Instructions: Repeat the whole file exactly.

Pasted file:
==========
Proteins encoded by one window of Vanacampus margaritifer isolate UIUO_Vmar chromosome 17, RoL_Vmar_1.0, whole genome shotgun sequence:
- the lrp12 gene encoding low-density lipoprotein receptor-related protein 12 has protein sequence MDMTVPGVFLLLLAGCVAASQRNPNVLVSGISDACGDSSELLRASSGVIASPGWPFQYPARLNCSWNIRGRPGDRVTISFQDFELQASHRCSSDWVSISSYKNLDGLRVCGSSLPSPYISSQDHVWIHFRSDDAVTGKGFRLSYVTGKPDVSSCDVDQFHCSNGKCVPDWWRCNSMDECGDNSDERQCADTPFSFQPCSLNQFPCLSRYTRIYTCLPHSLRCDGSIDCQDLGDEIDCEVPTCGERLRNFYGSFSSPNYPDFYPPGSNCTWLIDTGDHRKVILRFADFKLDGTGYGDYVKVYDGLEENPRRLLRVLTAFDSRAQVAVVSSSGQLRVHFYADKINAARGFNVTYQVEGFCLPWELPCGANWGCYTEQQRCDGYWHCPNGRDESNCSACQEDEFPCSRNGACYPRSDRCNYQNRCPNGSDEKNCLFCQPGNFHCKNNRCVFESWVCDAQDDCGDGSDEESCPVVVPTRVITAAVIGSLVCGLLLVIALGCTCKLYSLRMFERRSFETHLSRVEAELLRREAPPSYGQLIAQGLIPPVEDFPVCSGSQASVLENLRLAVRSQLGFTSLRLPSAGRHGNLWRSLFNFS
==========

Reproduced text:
Proteins encoded by one window of Vanacampus margaritifer isolate UIUO_Vmar chromosome 17, RoL_Vmar_1.0, whole genome shotgun sequence:
- the lrp12 gene encoding low-density lipoprotein receptor-related protein 12 has protein sequence MDMTVPGVFLLLLAGCVAASQRNPNVLVSGISDACGDSSELLRASSGVIASPGWPFQYPARLNCSWNIRGRPGDRVTISFQDFELQASHRCSSDWVSISSYKNLDGLRVCGSSLPSPYISSQDHVWIHFRSDDAVTGKGFRLSYVTGKPDVSSCDVDQFHCSNGKCVPDWWRCNSMDECGDNSDERQCADTPFSFQPCSLNQFPCLSRYTRIYTCLPHSLRCDGSIDCQDLGDEIDCEVPTCGERLRNFYGSFSSPNYPDFYPPGSNCTWLIDTGDHRKVILRFADFKLDGTGYGDYVKVYDGLEENPRRLLRVLTAFDSRAQVAVVSSSGQLRVHFYADKINAARGFNVTYQVEGFCLPWELPCGANWGCYTEQQRCDGYWHCPNGRDESNCSACQEDEFPCSRNGACYPRSDRCNYQNRCPNGSDEKNCLFCQPGNFHCKNNRCVFESWVCDAQDDCGDGSDEESCPVVVPTRVITAAVIGSLVCGLLLVIALGCTCKLYSLRMFERRSFETHLSRVEAELLRREAPPSYGQLIAQGLIPPVEDFPVCSGSQASVLENLRLAVRSQLGFTSLRLPSAGRHGNLWRSLFNFS